The Sexist

If The Dodge Charger Made Ads For Oppressed Women


Last Superbowl Sunday, Dodge staged a rallying cry for all men who feel oppressed by the demands of the modern heterosexual relationship. "I will put the seat down. I will separate the recycling. I will carry your lipbalm," emasculated Dodge guy announces, before reclaiming his masculinity by getting behind the wheel of a Charger.

What if Dodge focused its ad on all the demands placed on the modern woman, in the hopes that a healthy reminder of that other gender-based oppression might inspire women to go out and buy a big fucking car? What would the demoralized Dodge woman say? According to this female response to Dodge, written and directed by MacKenzie Fegan and shot by Paul Yee, she would say: "I will watch Superbowl commercials that depict men as emasculated and depressed, and I will feel so fucking sorry for you." Full transcript after the jump.

I will get up and pack your lunch at 6:30 a.m. I will eat half a grapefruit for breakfast. I will get the kids ready for school. I will ignore your smelly loser friend who is crashing on our couch. I will make 75 cents for every dollar you make doing the same job. I will assert myself and get called a bitch. I will catch you staring at my breasts but pretend not to notice. I will put my career on hold to raise your children. I will diet, Botox, and wax. Everything. I will assure you that size doesn't matter. I will be a lady in the street but a freak in the bed. I will turn a blind eye to your ever-encroaching baldness. I will humor your Fantasy Baseball obsession. I will pretend not to notice when you cry at the end of Rudy. I will watch TV shows where fat, stupid, unattractive men have beautiful wives. I will allow you to cheat on me with other women. I will see Paul Blart: Mall Cop. Twice. I will elect male politicians who will make a decision about my body. I will listen to Rush and tell you, yes, if there were a gold metal for air-drumming, you would win it. I will get angry, and you will ask if it's that time of the month. I will watch Superbowl commercials that depict men as emasculated and depressed, and I will feel so fucking sorry for you.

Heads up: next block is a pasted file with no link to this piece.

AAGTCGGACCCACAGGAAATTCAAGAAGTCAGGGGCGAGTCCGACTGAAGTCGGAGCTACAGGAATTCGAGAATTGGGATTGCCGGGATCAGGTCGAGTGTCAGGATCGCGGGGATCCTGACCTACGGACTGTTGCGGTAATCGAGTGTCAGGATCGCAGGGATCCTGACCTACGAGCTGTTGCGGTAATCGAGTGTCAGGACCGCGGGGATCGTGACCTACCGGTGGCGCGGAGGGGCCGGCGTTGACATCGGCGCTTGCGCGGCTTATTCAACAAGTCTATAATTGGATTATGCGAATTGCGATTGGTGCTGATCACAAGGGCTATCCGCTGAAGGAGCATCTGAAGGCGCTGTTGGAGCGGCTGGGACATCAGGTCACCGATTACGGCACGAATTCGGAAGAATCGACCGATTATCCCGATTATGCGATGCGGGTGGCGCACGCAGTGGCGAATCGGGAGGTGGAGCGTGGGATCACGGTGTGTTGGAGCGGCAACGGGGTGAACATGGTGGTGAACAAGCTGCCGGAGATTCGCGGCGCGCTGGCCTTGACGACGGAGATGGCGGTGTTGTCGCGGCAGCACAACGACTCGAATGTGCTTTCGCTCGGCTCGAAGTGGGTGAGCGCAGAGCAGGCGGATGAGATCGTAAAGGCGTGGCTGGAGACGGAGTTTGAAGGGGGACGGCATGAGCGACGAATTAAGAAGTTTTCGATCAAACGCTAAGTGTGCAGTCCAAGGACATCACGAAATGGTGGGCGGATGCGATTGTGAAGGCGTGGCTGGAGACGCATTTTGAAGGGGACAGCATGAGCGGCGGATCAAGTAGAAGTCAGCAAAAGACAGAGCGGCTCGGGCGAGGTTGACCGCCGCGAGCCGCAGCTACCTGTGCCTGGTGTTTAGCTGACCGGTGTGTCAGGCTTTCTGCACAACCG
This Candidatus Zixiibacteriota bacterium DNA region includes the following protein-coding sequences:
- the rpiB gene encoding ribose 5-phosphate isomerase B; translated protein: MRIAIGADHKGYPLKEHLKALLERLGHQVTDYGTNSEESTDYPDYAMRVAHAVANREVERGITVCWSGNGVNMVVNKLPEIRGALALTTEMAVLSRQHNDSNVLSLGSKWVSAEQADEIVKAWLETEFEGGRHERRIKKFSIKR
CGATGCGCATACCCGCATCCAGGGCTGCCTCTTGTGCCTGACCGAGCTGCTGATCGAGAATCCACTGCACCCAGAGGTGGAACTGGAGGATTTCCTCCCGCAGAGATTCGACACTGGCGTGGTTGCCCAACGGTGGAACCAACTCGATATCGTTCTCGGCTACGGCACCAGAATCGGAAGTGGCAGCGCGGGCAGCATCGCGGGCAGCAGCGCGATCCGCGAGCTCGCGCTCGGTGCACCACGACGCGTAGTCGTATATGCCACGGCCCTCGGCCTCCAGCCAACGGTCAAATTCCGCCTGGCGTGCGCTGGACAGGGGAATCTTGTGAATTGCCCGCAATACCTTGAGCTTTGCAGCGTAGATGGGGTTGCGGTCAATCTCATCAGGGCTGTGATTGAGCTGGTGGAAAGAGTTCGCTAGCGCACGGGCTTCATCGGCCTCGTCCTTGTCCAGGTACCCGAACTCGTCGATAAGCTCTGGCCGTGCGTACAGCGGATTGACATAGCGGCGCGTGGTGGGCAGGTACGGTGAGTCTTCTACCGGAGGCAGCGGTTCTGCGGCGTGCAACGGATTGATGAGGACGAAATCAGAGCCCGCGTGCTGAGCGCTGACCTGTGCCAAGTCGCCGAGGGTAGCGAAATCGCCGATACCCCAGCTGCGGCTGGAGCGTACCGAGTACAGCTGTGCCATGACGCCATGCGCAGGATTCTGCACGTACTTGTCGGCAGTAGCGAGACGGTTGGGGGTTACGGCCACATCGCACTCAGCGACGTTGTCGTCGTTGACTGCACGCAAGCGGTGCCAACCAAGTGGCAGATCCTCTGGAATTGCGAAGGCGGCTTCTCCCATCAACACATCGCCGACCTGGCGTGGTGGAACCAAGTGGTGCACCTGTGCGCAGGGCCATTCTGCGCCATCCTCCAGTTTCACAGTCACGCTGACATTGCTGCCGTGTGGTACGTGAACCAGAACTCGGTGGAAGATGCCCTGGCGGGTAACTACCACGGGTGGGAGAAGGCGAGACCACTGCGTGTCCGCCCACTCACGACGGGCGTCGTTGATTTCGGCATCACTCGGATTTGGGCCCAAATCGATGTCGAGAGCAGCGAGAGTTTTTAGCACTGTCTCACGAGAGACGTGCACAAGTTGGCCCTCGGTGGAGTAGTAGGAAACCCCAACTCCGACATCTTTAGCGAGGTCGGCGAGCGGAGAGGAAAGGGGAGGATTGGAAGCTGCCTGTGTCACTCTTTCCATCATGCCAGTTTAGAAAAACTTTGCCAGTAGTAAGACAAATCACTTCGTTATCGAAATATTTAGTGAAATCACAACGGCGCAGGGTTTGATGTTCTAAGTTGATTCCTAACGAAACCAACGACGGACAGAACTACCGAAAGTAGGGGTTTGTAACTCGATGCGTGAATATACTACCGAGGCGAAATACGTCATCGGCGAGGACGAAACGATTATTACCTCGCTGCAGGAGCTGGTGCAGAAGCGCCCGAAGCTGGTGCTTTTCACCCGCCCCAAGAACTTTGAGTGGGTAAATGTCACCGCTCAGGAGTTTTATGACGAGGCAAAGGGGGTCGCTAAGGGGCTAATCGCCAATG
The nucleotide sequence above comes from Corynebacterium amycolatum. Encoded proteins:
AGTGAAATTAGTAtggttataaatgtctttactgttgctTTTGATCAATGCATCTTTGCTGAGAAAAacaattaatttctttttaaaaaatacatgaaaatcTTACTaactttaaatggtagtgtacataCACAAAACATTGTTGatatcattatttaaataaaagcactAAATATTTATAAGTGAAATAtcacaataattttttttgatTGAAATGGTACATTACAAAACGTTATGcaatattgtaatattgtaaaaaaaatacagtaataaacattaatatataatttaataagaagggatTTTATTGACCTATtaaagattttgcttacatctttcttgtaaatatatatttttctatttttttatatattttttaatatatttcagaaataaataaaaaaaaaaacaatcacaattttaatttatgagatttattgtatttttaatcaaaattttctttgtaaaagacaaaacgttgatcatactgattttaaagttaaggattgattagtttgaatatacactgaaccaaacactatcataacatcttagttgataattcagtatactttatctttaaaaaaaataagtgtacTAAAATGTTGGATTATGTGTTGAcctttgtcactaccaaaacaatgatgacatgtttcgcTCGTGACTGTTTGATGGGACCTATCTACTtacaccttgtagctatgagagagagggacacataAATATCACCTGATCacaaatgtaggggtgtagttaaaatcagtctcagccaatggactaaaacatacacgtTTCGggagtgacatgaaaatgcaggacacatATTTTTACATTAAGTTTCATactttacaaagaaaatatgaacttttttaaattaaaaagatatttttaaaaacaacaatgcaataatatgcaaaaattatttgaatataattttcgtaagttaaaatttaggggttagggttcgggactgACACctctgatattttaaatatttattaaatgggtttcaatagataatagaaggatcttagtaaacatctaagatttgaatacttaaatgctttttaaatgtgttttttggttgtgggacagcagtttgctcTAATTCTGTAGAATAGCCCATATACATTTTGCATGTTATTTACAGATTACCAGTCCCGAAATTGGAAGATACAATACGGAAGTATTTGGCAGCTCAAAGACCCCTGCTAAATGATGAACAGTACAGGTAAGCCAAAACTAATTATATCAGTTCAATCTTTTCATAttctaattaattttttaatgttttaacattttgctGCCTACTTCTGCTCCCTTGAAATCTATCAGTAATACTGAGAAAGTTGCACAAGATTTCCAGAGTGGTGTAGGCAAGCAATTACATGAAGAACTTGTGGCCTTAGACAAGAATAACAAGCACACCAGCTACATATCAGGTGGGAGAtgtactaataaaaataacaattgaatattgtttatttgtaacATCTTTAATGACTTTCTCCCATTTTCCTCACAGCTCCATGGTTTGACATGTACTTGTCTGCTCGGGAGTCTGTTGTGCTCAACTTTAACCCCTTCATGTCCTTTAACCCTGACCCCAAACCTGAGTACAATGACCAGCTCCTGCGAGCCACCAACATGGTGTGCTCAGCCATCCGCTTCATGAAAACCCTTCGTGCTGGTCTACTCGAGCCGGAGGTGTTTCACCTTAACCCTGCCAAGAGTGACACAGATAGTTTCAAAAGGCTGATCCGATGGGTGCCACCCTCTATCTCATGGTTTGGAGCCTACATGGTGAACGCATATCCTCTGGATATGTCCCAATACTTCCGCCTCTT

• Gizmoduck

    The original ad is not really that offensive. Overreaction to nothing.

  • LeftSidePositive

    No, Toysoldier, The Dodge ad does NOT satirize men's relationships. It does not hold their vices up to ridicule or scorn. It APPROVES of their vices and enables their immaturity and rudeness. Not exposing or discrediting, so not satire. It just bashes women to sell cars. Period.